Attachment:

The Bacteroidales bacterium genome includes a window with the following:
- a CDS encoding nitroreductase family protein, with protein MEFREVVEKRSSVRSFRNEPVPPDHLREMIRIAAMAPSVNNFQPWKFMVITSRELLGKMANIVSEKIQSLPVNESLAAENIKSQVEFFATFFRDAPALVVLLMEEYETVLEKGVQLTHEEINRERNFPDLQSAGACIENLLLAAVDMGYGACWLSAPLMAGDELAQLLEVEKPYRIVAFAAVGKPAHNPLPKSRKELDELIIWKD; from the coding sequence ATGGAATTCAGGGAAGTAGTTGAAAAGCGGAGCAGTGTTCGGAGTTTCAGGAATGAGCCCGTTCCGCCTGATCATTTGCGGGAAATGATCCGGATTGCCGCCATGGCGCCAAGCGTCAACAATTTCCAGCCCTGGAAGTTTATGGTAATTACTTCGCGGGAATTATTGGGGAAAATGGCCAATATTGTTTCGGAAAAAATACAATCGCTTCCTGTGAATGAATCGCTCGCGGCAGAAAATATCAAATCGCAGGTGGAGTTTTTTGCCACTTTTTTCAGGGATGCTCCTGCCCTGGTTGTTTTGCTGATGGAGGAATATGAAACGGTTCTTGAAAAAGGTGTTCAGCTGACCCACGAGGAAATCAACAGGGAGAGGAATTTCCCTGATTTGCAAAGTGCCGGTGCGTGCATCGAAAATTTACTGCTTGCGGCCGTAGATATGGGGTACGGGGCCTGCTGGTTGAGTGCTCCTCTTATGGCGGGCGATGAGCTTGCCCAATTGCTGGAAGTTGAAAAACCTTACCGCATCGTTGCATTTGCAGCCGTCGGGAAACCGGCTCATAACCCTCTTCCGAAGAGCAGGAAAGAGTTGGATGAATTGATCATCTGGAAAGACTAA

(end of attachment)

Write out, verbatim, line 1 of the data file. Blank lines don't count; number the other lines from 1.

The Bacteroidales bacterium genome includes a window with the following: